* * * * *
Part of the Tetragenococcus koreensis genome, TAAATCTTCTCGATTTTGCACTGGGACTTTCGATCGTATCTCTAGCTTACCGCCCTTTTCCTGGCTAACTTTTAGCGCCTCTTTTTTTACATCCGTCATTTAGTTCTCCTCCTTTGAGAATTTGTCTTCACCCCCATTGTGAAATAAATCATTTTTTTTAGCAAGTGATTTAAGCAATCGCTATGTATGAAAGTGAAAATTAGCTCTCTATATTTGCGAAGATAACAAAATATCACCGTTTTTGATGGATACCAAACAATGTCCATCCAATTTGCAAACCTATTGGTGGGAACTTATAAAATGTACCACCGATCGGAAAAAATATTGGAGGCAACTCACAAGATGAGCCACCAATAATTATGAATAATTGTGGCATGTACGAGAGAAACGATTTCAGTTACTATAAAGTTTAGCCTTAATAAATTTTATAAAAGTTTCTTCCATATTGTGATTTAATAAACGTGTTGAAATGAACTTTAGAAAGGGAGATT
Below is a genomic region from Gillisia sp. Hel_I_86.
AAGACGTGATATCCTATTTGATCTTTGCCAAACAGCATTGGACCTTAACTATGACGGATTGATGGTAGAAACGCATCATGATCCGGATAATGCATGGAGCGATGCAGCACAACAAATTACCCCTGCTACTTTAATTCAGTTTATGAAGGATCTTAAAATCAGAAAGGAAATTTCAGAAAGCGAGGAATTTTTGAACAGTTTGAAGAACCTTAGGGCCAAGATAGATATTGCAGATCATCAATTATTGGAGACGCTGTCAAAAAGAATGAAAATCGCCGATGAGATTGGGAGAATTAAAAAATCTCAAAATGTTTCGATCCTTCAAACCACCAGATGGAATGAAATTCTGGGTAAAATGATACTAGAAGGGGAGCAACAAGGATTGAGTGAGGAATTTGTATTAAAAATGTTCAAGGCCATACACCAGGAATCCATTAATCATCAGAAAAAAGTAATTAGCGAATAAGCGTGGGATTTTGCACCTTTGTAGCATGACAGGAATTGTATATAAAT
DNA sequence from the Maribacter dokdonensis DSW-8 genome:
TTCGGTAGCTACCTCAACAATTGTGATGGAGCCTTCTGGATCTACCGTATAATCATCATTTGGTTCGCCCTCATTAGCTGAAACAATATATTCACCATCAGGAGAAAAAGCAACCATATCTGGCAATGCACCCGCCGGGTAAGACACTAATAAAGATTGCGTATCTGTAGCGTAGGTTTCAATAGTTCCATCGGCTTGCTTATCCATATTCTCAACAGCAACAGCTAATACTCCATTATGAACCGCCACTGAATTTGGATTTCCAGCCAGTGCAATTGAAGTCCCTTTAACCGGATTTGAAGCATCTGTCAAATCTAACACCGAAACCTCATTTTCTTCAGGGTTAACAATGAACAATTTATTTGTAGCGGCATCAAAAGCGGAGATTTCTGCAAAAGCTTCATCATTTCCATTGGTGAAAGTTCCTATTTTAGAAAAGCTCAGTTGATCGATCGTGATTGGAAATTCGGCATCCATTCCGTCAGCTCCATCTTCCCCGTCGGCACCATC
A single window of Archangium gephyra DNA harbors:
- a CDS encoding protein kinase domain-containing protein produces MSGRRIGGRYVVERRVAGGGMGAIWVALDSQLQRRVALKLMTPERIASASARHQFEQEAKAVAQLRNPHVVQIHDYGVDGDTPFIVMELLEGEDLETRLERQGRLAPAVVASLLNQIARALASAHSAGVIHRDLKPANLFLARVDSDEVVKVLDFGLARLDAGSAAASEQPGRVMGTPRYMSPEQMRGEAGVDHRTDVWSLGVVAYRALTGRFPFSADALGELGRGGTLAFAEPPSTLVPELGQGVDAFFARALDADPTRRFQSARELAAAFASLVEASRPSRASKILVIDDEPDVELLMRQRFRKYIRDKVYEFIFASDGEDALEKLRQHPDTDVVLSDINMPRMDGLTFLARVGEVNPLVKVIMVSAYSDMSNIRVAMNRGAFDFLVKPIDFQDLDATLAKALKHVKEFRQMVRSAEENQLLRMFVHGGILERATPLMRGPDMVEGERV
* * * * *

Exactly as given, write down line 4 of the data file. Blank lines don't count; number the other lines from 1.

DNA sequence from the Maribacter dokdonensis DSW-8 genome: